CHAPTER THREE.

FORECASTLE FEARS.

"What boat is it to be, sir?"

This question is asked by the first lieutenant, who has followed the captain to the quarter.

"The cutter," replies his superior; "there seems no need, Mr Black, to send anything larger, at least till we get word of what's wanted. Possibly it's a case of sickness—scurvy or something. Though that would be odd too, seeing how the barque keeps her canvas spread. Very queer altogether!"

"Is the doctor to go?"

"He needn't, till we've heard what it is. He'd only have to come back for his drugs and instruments. You may instruct him to be getting them ready. Meanwhile, let the boat be off, and quick. When they bring back their report we'll see what's to be done. The cutter's crew will be quite sufficient. As to any hostility from those on board the stranger, that's absurd. We could blow her out of the water with a single broadside."

"Who's to command the boat, sir?"

The captain reflects, with a look cast inquiringly around. His eye falls upon the third lieutenant, who stands near, seemingly courting the glance.

It is short and decisive. The captain knows his third officer to be a thorough seaman; though young, capable of any duty, however delicate or dangerous. Without further hesitation he assigns him to the command of the cutter.

The young officer enters upon the service with alacrity—as if moved by something more than the mere obedience due to discipline. He hastens to the ship's side to superintend the lowering of the boat. Nor does he stand at rest, but is seen to help and hurry it, with a look of restless impatience in his eye, and the shadow still observable on his brow.

While thus occupied, he is accosted by another officer, one yet younger than himself—the midshipman already mentioned.

"Can I go with you?" the latter asks, as if addressing an equal.

"Certainly, my dear fellow," responds the lieutenant, in like familiar tone. "I shall be only too pleased to have you. But you must get the captain's consent."

The young reefer glides aft, sees the frigate's commander upon the quarterdeck, and saluting, says:

"Captain, may I go with the cutter?"

"Well, yes," responds the chief; "I have no objection." Then, after taking a survey of the youngster, he adds, "Why do you wish it?"

The youth blushes, without replying. There is a cast upon his countenance that strikes the questioner, somewhat puzzling him. But there is no time either for further inquiry or reflection. The cutter has been lowered, and rests upon the water. Her crew is crowding into her; and she will soon be moving off from the ship.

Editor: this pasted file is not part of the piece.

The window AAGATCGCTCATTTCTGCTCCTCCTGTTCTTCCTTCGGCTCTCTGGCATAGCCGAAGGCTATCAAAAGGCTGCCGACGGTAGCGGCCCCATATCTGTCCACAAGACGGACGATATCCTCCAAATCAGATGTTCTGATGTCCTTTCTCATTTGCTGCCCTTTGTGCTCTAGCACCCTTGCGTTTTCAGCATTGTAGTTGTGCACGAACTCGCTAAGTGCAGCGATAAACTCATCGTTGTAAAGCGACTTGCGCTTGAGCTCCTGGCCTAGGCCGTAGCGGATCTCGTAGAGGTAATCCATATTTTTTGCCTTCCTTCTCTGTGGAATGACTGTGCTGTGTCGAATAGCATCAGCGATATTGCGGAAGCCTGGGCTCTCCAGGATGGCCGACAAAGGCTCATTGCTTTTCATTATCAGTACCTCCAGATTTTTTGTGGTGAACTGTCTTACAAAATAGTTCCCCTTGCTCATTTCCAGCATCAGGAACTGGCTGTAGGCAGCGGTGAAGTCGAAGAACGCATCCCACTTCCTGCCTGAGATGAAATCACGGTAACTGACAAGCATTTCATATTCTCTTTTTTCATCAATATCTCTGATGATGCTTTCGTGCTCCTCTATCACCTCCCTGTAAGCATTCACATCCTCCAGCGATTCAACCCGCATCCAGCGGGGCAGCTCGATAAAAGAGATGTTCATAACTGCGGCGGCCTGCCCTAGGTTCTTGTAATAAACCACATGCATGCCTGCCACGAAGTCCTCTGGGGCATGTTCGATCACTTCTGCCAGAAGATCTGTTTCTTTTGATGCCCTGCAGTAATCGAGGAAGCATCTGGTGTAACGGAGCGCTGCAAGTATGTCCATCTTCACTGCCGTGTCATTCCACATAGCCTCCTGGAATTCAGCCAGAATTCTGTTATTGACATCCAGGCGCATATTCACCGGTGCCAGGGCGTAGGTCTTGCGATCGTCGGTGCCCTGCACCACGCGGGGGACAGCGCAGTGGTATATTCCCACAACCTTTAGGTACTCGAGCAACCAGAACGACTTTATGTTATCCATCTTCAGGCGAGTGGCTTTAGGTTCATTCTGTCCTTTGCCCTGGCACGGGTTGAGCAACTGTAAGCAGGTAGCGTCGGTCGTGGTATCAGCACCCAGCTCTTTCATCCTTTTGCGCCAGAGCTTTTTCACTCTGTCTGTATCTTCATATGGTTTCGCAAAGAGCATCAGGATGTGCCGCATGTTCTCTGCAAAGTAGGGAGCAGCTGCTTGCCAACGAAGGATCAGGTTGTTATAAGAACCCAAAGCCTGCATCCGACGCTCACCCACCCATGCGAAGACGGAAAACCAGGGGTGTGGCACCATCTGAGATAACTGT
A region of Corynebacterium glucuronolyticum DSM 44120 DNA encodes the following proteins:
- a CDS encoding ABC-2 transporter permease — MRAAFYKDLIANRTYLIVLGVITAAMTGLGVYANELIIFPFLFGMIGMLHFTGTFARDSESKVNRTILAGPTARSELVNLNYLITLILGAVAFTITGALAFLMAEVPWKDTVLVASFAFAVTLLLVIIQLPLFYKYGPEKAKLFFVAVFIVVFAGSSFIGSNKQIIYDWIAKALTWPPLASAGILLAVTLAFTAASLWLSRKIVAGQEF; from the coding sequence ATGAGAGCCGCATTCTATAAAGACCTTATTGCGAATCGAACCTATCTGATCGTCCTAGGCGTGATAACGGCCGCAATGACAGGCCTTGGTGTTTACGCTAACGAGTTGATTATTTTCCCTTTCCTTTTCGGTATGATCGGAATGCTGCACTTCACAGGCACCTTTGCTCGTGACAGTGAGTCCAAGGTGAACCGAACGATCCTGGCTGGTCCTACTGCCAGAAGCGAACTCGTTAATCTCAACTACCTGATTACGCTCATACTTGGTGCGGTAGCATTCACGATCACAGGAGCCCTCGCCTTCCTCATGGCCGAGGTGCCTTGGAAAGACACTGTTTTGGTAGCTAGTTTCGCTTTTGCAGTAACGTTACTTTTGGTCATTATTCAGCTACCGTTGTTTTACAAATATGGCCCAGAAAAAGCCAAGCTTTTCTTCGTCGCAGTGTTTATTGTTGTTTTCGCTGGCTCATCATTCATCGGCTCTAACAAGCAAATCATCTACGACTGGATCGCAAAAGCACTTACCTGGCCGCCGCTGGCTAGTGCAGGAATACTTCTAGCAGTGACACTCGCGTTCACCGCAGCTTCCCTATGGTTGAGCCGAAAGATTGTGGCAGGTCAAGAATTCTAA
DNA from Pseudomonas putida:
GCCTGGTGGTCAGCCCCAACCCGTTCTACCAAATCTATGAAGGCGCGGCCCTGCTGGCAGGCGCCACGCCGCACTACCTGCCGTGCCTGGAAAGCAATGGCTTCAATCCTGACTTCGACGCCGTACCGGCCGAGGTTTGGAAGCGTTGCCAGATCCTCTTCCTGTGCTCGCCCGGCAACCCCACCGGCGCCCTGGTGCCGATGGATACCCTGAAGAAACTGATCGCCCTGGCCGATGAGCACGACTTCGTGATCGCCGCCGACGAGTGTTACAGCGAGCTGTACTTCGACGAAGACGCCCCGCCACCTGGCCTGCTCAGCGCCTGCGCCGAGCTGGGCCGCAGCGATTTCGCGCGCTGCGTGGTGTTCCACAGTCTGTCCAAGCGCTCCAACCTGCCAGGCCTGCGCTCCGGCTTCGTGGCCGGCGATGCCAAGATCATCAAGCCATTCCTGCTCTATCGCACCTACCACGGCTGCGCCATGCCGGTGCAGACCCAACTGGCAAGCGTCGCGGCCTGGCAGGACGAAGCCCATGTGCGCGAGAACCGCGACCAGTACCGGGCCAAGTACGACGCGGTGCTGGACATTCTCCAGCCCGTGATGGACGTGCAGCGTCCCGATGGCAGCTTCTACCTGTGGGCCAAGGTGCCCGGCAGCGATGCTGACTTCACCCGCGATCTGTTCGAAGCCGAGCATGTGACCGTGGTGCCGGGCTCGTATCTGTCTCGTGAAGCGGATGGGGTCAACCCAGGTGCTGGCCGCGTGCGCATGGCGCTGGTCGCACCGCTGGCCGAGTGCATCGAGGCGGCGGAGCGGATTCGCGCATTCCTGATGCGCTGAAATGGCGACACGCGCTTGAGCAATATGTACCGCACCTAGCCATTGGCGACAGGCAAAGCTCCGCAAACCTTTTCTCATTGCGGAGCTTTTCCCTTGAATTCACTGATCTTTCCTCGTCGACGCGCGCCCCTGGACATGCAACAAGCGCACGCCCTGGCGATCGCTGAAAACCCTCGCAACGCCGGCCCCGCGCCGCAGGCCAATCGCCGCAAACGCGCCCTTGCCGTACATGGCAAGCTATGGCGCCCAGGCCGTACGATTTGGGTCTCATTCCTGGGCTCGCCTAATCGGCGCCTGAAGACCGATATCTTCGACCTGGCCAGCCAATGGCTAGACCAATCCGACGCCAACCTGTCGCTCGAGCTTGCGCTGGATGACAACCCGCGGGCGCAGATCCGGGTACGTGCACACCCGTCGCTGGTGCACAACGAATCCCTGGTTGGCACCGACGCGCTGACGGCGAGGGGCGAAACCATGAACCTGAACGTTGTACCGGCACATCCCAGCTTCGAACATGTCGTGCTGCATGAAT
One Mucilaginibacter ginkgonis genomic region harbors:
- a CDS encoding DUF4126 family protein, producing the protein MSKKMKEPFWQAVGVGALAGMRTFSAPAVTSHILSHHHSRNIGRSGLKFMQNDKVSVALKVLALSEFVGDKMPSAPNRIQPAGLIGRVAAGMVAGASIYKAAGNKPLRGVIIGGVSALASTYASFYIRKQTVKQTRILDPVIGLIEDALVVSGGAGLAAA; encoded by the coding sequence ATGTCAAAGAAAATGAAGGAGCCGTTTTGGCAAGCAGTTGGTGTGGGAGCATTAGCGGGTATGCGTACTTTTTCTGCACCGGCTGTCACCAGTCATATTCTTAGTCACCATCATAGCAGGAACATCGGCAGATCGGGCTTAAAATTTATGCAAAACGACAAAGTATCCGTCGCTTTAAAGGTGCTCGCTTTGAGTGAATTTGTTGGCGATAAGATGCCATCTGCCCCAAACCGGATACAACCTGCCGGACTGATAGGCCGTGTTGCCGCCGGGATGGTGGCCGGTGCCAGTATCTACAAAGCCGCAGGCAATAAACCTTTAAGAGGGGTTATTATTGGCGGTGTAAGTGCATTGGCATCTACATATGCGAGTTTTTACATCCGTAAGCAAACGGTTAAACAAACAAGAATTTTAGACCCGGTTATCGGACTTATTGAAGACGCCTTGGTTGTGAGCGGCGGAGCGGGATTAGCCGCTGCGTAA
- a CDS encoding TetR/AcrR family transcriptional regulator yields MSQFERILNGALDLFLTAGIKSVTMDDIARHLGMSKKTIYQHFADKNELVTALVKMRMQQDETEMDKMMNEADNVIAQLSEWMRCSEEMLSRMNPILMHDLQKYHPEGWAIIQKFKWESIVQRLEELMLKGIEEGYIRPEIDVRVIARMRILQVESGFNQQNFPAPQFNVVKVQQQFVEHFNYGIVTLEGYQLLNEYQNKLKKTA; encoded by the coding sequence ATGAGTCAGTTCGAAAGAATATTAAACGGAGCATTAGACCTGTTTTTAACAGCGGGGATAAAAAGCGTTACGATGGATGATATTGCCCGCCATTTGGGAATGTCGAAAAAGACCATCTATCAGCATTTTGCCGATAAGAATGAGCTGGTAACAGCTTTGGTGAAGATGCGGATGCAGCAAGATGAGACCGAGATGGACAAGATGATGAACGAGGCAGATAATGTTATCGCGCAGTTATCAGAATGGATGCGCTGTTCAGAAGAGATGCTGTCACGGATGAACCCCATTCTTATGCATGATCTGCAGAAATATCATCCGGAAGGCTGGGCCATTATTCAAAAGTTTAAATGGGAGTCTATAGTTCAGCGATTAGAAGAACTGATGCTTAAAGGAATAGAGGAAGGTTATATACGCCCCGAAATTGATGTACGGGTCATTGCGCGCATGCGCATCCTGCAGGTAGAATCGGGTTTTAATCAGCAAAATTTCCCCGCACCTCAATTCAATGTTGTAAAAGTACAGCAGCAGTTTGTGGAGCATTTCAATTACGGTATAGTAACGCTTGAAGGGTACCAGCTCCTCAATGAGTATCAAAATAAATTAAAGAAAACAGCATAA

"You can go, lad," assents the captain. "Report yourself to the third lieutenant, and tell him I have given you leave. You're young, and, like all youngsters, ambitious of gaining glory. Well; in this affair you won't have much chance. I take it. It's simply boarding a ship in distress, where you're more likely to be a spectator to scenes of suffering. However, that will be a lesson for you; therefore you can go."

Thus authorised, the mid hurries away from the quarterdeck, drops down into the boat, and takes seat alongside the lieutenant, already there.

"Shove off!" commands the latter; and with a push of boat-hook, and plashing of oars, the cutter parts from the ship's side, cleaving the water like a knife.

The two vessels still lie becalmed, in the same relative position to one another, having changed from it scarce a cable's length. And stem to stern, just as the last breath of the breeze, blowing gently against their sails, forsook them.

On both, the canvas is still spread, though not bellied. It hangs limp and loose, giving an occasional flap, so feeble as to show that this proceeds not from any stir in the air, but the mere balancing motion of the vessels. For there is now not enough breeze blowing to flout the long feathers in the tail of the Tropic bird, seen soaring aloft.

Both are motionless; their forms reflected in the water, as if each had its counterpart underneath, keel to keel.

Between them, the sea is smooth as a mirror—that tranquil calm which has given to the Pacific its distinctive appellation. It is now only disturbed, where furrowed by the keel of the cutter, with her stroke of ten oars, five on each side. Parting from the frigate's beam, she is steering straight for the becalmed barque.

On board the man-of-war all stand watching her—their eyes at intervals directed towards the strange vessel. From the frigate's forward-deck, the men have an unobstructed view, especially those clustering around the head. Still there is nearly a league between, and with the naked eye this hinders minute observation. They can but see the white-spread sails, and the black hull underneath them. With a glass the flag, now fallen, is just distinguishable from the mast along which it clings closely. They can perceive that its colour is crimson above, with blue and white underneath—the reversed order of the Chilian ensign. Its single star is no longer visible, nor aught of that heraldry, which spoke so appealingly. But if what they see fails to furnish them with details, these are amply supplied by their excited imaginations. Some of them can make out men aboard the barque—scores, hundreds! After all, she may be a pirate, and the upside-down ensign a decoy. On a tack, she might be a swifter sailer than she has shown herself before wind; and, knowing this, has been but "playing possum" with the frigate. If so, God help the cutter's crew?